A sea ice modeling workshop was convened on 3-4 February 2016 in Boulder, CO for the purpose of informing NOAA on the inclusion and selection of a community-contributed sea ice model into the future Next-Generation Global Prediction System (NGGPS). Another workshop goal was to identify potential research and development opportunities and gaps.
The workshop was hosted at the National Center for Atmospheric Research (NCAR) by the DTC’s Global Model Test Bed, and counted as sponsors the National Weather Service, the NOAA Office of Atmospheric Research Climate Program Office, and the Office of Naval Research. Sixty-five scientists attended the workshop, representing a broad spectrum of research and operational organizations, such as universities, NOAA, Navy, Department of Energy (DoE), the US National Ice Center, National Snow and Ice Data Center, NCAR, NASA, and DTC. International participation included representatives from the UK Meteorological Office, U. Reading, U. Toronto, and Environment Canada.
NOAA’s NGGPS will be a single fully coupled Earth modeling system with application to forecasts from days to seasons, spanning spatial scales from 1 to 25 km. While the sea ice model to be selected for inclusion in NGGPS needs to have good performance for all forecast applications over these time and space scales, this workshop focused on the short- and medium-term sea ice forecast needs. Workshop participants reviewed several state-of-the-art sea ice modeling efforts, along with various Earth modeling systems, such as the NCEP Keeping Ice’S Simplicity (KISS) model, the DoE Community Ice CodE (CICE) model, the NOAA Geophysical Fluid Dynamics Laboratory Sea Ice Simulator (SIS), the NOAA National Centers for Environmental Prediction Climate Forecast System (CFS), the Canadian Regional Ice-Ocean Prediction System (RIOPS), the ESRL Regional Arctic System Model (RASM) and the Navy Research Laboratory Arctic Cap Nowcast/Forecast System (ACNFS).
It was noted that the majority of advanced sea ice models have similar physical parameterizations, and that the differences among advanced models is smaller than the uncertainty due to initial conditions and external forcing. Given that the use of a community-contributed and supported model in NGGPS was raised as a priority for model selection, participants recommended the tentative adoption of the CICE model, pending follow-up testing and addressing concerns raised regarding the CICE model governance and potential for introduction of numerical artifacts due to differences in staggering between the grids used in the ocean models and in CICE.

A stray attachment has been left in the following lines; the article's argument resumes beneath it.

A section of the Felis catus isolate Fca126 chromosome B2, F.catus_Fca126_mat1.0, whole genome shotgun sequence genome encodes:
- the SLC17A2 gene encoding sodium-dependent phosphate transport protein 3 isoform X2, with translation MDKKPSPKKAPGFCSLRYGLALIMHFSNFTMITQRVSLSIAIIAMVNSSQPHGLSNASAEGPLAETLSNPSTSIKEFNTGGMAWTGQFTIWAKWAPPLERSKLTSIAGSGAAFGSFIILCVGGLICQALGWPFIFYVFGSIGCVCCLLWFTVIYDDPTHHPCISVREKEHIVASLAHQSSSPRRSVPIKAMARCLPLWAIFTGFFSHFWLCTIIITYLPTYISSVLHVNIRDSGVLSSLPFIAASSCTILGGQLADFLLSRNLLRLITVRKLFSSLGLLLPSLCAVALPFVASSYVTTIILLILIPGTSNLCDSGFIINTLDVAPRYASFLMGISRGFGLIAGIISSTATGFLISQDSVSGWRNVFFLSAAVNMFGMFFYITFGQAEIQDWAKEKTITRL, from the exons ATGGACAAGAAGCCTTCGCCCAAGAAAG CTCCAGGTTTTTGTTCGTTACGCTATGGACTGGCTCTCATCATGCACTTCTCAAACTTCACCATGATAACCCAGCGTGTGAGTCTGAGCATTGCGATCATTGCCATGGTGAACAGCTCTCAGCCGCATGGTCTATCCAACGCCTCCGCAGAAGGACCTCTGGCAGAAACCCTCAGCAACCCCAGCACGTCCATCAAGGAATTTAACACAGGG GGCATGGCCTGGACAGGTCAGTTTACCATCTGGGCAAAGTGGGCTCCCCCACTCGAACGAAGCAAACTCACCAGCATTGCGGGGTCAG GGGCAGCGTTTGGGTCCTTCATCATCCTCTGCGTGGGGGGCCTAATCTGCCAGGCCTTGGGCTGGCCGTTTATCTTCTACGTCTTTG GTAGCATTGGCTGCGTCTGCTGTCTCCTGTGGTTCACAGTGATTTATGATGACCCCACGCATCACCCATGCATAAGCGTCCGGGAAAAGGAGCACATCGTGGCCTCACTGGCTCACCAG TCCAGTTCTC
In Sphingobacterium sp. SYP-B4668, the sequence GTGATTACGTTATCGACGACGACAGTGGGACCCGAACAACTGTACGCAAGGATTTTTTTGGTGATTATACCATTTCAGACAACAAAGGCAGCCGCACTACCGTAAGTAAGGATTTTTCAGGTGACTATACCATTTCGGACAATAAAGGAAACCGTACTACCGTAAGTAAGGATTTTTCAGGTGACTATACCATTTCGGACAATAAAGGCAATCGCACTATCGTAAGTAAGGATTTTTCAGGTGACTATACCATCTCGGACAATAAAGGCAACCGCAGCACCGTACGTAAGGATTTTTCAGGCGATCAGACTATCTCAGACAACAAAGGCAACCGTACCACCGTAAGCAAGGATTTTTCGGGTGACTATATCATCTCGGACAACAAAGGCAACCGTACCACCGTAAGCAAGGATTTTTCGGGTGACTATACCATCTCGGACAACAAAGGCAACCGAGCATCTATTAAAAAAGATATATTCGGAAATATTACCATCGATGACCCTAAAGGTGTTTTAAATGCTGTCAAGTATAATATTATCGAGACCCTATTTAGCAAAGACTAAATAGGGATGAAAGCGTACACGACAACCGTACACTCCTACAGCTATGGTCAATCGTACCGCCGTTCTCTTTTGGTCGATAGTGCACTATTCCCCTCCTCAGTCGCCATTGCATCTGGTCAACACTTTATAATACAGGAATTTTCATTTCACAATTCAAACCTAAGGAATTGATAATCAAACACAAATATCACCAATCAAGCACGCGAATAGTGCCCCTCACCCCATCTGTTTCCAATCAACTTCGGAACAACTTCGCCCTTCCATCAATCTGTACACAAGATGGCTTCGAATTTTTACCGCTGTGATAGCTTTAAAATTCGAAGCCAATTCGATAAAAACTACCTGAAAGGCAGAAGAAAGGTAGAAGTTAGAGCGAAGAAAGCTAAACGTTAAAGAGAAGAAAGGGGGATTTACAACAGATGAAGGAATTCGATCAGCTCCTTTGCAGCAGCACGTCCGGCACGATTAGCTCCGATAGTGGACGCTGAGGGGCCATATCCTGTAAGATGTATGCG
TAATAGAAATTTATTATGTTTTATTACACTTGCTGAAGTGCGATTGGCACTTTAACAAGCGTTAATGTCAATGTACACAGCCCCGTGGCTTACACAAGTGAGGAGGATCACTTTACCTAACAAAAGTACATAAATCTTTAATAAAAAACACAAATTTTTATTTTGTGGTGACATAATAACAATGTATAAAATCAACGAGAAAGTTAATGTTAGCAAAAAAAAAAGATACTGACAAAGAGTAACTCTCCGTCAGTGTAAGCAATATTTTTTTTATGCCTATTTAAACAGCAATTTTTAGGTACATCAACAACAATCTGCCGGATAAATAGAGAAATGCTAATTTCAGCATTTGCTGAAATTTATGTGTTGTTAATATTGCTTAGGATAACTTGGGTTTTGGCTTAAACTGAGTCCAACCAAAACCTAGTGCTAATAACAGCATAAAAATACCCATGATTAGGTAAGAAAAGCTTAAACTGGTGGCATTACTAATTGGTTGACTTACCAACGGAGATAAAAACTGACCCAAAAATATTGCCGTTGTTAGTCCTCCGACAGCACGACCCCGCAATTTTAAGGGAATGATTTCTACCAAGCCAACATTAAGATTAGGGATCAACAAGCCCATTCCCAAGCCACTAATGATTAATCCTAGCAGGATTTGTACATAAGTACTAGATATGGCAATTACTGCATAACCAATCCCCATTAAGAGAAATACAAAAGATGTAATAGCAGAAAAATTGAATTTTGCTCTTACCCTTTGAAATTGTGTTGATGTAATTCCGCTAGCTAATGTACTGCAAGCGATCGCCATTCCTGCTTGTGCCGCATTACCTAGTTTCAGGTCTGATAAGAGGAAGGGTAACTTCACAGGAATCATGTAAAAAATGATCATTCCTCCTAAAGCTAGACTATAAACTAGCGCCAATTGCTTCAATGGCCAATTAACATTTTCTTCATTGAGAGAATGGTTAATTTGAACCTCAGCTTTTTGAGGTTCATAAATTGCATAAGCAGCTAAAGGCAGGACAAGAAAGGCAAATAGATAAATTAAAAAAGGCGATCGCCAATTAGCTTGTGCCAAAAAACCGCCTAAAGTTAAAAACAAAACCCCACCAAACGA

The framework for follow-up testing was discussed and important points regarding resolution, domain, coupling, verification metrics, and observations were raised. The importance of the ocean model for ice model performance was also discussed, and will need to be a factor in the test design. These issues will be considered by a tiger team formed to design and conduct the tests. A variety of synergistic project efforts in the scientific community were identified and recommendations for future model development were put forth. Test results will be used to prioritize future model development efforts.
For more information on the NGGPS sea ice modeling workshop and its presentations, please visit http://www.dtcenter.org/events/workshops16/seaice